SE performance is more than simply teeth vs no teeth.

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Evil D
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SE performance is more than simply teeth vs no teeth.

Postby Evil D » Tue Oct 01, 2019 12:23 pm

tl;dr

SE are the bees knees and you need to get with the program. Just as with PE knives, not all SE knives are created equally and different combinations perform better than others. Towards the end there's a bit of why I'm bothering with all this if you'd like to read that.


*What separates great performing SE from poor performing SE*

First lets just lay it out there that there is more to a serrated edge than just having teeth. We've had some discussion in the past about exploring serration patterns (JD I'm looking at you) but even within the already established pattern of "large/small small/large" that Spyderco uses, there are variations in size/depth/curve to the serrations themselves, and then those variations are also combined with blade grind and thickness, and you end up with a LOT of variables of what make a knife slice well or snag or whatever. For now lets leave out the differences in steel and edge retention etc and just focus on the serrations themselves.

I feel that I have a pretty decent representation of those variations here:
Image

The only thing I lack is a much thinner option like the Catcherman (JD I'm looking at you).


Unfortunately nearly all of my SE knives have been sharpened to some degree, some more than others and that sharpening has definitely effected performance (more on that later). This makes comparisons a little "unfair" but the differences are still easy to see.

Lets start with looking at the differences in SE shape. Here we have a thoroughly reprofiled and sharpened Caribbean on top vs a near factory edge Military (only sharpened on white rods) on bottom:
Image

Look close and lets break down three of the biggest contributing factors in how SE cut/slice/snag/excel/fail.

1) Depth of the curve:
Image

Depth of the curve can be thought of as hawkbill vs recurve. Which blade shape is going to hook material more (and in doing so, create drag/resistance)? Just like a hawkbill, I think there is a happy middle ground here, where too much is going to limit or reduce performance while not enough is defeating the purpose. Too much and you may as well have a hawkbill, and too little may as well be a Kriss. More hook may create a more aggressive cutting action, but it will also create resistance in doing so, and if you combine it with the other two factors we're looking at you'll end up with a snagging/poor slicing knife. This detail by itself I think contribues the least to poor performance out of the three.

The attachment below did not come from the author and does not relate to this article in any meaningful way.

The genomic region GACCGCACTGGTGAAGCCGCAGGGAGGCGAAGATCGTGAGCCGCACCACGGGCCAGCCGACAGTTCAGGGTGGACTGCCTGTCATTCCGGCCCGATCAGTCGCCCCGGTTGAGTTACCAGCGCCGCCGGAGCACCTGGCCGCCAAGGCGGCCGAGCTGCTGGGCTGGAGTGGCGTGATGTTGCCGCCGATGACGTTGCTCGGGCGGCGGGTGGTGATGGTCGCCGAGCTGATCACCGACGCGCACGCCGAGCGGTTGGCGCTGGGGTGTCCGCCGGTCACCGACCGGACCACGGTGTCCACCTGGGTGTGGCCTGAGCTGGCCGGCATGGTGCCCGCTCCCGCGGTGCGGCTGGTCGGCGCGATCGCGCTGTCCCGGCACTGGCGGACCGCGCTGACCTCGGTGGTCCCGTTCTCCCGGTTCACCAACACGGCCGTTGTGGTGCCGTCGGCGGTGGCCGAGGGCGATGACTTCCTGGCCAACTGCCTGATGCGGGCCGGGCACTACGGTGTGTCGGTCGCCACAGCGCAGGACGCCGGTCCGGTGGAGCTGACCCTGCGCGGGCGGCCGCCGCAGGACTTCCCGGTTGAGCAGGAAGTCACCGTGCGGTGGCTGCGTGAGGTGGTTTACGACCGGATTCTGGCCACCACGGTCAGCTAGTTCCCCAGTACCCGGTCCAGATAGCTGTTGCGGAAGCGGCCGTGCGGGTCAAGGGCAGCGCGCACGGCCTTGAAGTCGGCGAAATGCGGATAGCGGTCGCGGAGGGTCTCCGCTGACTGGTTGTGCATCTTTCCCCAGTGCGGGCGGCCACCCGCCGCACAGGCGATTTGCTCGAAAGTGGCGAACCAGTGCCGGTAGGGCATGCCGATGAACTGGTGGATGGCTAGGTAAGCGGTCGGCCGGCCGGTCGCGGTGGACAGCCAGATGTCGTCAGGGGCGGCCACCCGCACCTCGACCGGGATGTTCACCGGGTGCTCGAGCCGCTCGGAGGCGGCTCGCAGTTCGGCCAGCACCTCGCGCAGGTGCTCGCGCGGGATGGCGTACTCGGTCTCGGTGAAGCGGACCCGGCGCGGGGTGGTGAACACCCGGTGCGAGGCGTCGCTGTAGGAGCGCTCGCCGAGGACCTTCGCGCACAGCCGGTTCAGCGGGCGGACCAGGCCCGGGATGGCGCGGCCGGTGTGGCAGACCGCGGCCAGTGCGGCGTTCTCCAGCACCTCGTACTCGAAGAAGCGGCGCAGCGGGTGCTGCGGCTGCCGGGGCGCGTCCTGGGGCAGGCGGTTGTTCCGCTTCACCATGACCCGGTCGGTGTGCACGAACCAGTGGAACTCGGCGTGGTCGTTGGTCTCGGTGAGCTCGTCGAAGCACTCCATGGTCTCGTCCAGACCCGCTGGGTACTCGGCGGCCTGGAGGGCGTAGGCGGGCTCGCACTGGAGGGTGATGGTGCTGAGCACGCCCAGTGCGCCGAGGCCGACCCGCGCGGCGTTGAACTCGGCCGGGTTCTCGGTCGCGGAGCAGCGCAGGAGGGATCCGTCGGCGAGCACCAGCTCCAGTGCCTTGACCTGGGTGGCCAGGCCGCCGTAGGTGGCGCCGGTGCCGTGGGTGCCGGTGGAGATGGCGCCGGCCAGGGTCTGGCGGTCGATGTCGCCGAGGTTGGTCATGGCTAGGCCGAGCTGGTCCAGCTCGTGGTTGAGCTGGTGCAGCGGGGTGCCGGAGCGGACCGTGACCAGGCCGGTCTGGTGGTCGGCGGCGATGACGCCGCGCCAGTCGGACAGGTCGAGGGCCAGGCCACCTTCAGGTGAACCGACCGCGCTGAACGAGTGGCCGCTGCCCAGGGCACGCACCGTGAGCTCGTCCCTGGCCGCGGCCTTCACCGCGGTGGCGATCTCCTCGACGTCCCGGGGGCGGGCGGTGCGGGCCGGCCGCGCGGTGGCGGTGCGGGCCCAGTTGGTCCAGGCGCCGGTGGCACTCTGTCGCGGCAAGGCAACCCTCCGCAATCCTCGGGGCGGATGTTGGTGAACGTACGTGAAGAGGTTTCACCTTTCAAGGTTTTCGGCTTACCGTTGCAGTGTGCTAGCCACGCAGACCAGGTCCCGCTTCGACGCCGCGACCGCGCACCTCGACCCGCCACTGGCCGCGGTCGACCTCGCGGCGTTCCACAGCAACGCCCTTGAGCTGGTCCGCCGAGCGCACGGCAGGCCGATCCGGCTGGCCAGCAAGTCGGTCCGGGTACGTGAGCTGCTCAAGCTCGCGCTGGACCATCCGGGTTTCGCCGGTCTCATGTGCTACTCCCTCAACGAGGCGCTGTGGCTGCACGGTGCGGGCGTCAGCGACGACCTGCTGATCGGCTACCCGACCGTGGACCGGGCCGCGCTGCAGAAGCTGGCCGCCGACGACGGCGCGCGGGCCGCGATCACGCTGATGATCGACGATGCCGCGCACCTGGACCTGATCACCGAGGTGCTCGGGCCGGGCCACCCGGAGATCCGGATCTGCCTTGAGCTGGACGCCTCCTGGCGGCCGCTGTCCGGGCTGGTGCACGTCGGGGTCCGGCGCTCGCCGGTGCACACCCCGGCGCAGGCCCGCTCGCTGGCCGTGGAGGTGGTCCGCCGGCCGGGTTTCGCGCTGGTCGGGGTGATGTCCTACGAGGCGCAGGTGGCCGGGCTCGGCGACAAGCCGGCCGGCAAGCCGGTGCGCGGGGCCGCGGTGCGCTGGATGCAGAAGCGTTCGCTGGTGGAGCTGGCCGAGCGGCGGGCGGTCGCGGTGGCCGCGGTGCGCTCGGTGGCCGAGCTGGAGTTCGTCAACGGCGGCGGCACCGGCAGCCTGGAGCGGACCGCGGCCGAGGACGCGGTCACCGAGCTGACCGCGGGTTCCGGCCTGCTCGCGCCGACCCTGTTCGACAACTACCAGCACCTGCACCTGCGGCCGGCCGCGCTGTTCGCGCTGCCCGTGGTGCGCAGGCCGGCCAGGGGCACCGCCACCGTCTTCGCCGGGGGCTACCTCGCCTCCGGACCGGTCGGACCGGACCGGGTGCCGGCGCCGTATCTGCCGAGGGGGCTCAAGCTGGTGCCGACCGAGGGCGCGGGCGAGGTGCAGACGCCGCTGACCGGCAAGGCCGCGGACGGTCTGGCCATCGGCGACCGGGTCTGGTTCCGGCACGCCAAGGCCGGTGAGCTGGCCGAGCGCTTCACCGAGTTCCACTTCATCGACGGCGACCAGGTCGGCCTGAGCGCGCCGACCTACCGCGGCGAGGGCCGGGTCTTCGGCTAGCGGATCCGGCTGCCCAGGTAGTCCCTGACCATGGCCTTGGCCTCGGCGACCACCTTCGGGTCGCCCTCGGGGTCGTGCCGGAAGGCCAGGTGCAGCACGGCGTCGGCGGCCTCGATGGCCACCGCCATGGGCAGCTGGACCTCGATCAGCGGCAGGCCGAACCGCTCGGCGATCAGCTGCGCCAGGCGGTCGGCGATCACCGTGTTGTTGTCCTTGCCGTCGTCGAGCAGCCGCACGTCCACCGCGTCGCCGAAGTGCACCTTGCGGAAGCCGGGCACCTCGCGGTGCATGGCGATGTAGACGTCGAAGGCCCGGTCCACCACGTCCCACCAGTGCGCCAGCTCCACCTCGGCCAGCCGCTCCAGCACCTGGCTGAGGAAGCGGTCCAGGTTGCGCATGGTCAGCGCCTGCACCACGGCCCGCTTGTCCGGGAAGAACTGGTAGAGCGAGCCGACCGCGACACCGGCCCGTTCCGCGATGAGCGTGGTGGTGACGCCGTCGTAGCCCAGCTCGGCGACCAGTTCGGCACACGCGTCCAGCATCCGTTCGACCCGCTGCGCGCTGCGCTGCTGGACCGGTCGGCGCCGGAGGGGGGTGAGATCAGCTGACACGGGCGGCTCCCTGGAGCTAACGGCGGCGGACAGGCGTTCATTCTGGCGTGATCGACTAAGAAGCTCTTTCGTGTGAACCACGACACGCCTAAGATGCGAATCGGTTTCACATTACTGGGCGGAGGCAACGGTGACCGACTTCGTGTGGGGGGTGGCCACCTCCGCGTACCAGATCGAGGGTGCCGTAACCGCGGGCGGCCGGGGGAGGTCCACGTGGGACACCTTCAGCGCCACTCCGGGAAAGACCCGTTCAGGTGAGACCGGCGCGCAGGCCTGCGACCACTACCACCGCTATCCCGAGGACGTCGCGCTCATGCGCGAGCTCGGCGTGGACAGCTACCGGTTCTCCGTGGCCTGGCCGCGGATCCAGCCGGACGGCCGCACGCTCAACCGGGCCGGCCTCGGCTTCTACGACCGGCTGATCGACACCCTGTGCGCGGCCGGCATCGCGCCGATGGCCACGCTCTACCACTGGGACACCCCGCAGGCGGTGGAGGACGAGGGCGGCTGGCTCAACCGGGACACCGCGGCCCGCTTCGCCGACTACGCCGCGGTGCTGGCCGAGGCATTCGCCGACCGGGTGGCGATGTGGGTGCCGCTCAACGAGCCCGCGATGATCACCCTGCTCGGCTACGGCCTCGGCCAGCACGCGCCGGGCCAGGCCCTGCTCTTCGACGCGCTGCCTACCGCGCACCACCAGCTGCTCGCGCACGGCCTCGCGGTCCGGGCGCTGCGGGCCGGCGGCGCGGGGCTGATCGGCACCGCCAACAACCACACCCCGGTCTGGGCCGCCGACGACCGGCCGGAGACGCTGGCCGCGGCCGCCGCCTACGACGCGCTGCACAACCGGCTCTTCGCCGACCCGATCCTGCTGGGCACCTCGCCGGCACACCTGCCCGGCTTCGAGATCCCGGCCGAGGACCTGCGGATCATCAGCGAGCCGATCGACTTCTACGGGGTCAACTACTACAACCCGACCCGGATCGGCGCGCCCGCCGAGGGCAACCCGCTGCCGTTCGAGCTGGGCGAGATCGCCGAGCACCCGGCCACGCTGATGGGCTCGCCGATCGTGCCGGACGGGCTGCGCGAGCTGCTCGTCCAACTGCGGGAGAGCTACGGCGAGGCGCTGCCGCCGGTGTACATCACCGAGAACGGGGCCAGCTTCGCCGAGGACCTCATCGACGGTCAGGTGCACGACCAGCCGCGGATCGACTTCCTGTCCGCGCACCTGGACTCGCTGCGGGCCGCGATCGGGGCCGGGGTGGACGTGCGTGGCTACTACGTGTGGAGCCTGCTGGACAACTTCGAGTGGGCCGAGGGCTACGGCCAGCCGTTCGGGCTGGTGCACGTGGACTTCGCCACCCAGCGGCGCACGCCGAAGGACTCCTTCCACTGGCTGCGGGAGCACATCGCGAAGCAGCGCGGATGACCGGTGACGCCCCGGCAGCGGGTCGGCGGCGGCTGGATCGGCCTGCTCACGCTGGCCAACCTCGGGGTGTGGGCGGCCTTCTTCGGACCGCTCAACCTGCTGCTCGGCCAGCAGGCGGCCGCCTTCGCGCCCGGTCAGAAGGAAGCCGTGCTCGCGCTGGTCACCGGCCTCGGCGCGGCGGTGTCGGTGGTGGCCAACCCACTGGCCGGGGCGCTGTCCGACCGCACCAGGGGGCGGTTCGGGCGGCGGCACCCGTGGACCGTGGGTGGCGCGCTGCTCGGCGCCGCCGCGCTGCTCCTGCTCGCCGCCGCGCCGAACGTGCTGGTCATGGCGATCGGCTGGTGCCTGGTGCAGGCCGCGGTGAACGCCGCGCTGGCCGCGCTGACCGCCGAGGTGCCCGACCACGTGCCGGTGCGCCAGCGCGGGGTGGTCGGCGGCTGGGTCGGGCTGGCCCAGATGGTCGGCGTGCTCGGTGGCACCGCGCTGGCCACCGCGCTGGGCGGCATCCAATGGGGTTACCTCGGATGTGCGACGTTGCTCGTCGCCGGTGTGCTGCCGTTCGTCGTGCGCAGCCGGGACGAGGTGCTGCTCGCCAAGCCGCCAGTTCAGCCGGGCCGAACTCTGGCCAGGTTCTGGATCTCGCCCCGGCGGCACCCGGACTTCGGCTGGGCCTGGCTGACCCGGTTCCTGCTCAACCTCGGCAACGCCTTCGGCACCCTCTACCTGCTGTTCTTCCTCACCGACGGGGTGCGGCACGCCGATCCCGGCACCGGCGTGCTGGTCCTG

2) Depth of the serrations INTO the blade, AKA thickness of the blade AT the serrations:
Image

Look at how shallow the ridges are on the Caribbean vs the Military. This seems to be confused or combined with the depth of the curve, but they are not really related. The depth of the grind into the blade has more to do with how thick the blade grind is at the bottom of the blade. This results in very tall "ridges" between the serrations that are quite thick and cause biding and drag. This feature seems to be much more common on older models like this Military and my Stretch. By comparison though, the Stretch has a significantly thinner blade grind at the bottom of the blade where the serrations are cut into, which results in shallower cut serrations and less dramatic ridges. I don't like to think of this as the same as "behind the edge thickness" because you could measure it at the top of the large serrations and again at the top of the valleys between the serrations and get two very different thicknesses, despite both of them technically being "behind the edge". This one detail has a big impact on slicing since the blade is ground thick and snagging since the ridges between the serrations are so thick. Despite the fact that the edge is sharp, the resulting thickness of the blade grind is not going to slice well regardless of SE or PE.

3) Pointy vs round AKA sharpness of the teeth:
Image

The two biggest contributing factors I've experienced that lead to poor performance and snagging are 1) dullness and 2) sharp/pointy teeth. Those sharp/pointy teeth are going to do a lot more scratching than cutting because if they come to a literal point then they don't have an edge anymore. I can imagine some scenarios where sharper/pointier teeth could have an advantage when trying to penetrate into material, but then you're also looking at more of a push cut into the material rather than slicing, and then you're pressing the whole blade through something in a push cut, and in two years of carrying nothing but SE I haven't once encountered anything like that. Once your push cut starts making more of a slicing motion, that's when those points start to scratch instead of cut and that's where rounded teeth have an advantage because they actually have an edge at the very tip of the teeth and that edge will cut before it snags. Also consider that these macro shots make the rounded teeth look more round than they really are...they are still pointy enough to push cut into what you're cutting.

*Blade grind and blade stock thickness*